The ACT Government has released photographs of a restricted classroom at the Woden School for a boy with complex autism whose family has claimed it is like a jail or cage.
Minister for Education Yvette Berry was forced to respond after the Canberra Times published a report that 18-year-old Abdul-Ghani Ferkh, who had been indefinitely suspended from the Woden School in April, had been invited back under strict new conditions, including not being able to interact with other students and some staff, and his movement limited to a fenced-off demountable classroom, only accessible through a side gate at the back of the campus.
The report said that preparations detailed by staff in correspondence included boarding up the back rooms of the demountable and installing a floor-to-ceiling security gate along its veranda.
Abdul had been suspended after running off the campus grounds to the local shops and stealing a toy, but his suspension was extended multiple times and then became indefinite.
The Canberra Times reported that the school had said this was to allow time to prepare a secure environment for Abdul, who allegedly had also physically assaulted staff and damaged property.
His mother Safaa Joumaa-Ferkh told the Canberra Times that her son had become very upset when he arrived at the new facility for his first day back on Thursday and was not himself when he returned home at noon.
“It’s a big cage,” she said. “I didn’t want him to go but he wanted to see his friends. When we go to the gate, he look at me and he was so sad, we are so worried. Now he has to stare at the other children through the bars. They are just isolating him more. What about his rights?”
The Canberra Times said the doors were also locked as Abdul was still considered a flight risk, but the set-up was to be reviewed in two weeks, after which the school would consider allowing one or two of his peers to visit during recess.
Ms Berry said the Government would not discuss the individual circumstances of the case, which has echoes of the 2015 boy-in-the-cage controversy that led to an independent review into students with complex needs and challenging behaviours.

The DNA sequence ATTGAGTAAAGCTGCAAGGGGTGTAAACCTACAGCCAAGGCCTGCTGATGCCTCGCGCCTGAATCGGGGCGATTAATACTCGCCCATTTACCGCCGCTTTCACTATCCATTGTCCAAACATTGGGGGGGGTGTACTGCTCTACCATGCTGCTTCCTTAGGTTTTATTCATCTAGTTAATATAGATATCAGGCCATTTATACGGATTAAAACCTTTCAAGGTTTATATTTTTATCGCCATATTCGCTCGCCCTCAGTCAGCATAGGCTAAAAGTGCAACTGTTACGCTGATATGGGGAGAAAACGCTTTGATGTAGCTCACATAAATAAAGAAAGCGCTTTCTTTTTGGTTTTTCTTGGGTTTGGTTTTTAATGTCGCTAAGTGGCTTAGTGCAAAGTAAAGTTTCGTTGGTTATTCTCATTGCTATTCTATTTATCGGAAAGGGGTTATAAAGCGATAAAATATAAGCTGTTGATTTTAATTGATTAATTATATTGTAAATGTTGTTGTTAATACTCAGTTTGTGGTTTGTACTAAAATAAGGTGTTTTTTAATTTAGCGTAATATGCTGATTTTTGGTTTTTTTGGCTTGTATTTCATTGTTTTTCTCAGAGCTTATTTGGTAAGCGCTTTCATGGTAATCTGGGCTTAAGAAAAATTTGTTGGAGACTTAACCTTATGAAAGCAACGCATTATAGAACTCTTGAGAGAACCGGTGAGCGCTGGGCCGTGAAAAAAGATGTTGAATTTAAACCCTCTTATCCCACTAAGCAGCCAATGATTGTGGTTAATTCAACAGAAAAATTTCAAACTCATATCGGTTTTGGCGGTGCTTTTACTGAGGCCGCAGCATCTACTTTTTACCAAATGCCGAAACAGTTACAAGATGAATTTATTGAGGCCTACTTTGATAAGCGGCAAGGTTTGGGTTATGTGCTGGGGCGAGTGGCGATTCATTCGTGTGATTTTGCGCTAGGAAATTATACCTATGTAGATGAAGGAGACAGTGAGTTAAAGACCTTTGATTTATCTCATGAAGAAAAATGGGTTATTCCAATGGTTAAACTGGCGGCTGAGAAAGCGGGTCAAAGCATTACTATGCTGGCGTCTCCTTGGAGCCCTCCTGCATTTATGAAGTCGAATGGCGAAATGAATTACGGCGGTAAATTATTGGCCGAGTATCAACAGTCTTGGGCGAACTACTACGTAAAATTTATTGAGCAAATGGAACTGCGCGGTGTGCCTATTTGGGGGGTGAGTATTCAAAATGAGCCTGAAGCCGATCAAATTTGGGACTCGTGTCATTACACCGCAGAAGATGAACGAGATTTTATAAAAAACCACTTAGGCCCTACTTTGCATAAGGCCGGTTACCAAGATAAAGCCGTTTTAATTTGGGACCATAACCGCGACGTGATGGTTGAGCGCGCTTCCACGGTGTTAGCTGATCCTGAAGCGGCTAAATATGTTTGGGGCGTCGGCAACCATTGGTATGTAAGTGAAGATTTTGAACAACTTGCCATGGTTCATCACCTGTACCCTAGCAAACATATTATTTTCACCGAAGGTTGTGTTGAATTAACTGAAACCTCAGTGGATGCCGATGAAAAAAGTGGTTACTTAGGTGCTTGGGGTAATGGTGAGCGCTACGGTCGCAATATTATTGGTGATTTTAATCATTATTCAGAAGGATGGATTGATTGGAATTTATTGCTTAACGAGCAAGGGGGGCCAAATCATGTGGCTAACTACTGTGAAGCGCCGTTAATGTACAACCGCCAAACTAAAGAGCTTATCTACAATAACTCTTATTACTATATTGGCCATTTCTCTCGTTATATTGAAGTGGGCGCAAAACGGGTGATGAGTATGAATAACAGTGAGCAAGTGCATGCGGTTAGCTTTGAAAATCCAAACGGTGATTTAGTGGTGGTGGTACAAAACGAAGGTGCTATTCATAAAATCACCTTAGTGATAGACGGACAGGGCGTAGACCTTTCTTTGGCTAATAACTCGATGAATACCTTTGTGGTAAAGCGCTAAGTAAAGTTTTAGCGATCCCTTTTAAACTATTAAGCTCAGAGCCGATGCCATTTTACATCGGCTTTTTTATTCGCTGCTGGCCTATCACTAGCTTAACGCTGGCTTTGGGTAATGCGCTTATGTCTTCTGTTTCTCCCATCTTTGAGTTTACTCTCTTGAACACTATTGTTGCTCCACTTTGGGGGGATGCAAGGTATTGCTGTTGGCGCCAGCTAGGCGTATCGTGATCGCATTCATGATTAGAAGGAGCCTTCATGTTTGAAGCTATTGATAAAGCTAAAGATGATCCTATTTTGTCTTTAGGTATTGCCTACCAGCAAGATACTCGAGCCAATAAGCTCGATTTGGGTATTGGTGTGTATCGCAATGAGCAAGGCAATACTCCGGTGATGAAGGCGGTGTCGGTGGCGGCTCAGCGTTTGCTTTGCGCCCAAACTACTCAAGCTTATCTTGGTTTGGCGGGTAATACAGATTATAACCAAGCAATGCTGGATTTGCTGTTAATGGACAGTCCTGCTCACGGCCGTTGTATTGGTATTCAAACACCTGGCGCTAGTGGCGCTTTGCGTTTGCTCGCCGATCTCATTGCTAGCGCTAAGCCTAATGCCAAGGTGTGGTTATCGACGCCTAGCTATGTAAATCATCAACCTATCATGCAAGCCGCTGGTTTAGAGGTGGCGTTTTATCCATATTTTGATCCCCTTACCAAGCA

“Our schools avoid restrictive practices wherever possible. In situations in which spaces like these may be used to protect the safety of an individual student, staff or others, careful judgments are made by our staff, informed by psychological and behavioural advice,” she said.
“I have met with the school principal and seen the classroom in question. I have also discussed with him measures in place to support the family, staff, students and broader school community who may be affected.
“I have been assured that appropriate steps have been taken at all times and the school has rightly made safety and wellbeing the top priority.”
In July the Government appointed Mandy Donley as the ACT’s first Senior Practitioner to work closely with organisations across Canberra and the ACT community to provide education and to raise awareness about how to reduce and eliminate restrictive practices.
It is believed Ms Donley was notified about the case on Thursday.
The Government is undertaking special education reforms to reduce restrictive practices and increase inclusion in schools in the wake of the cage affair.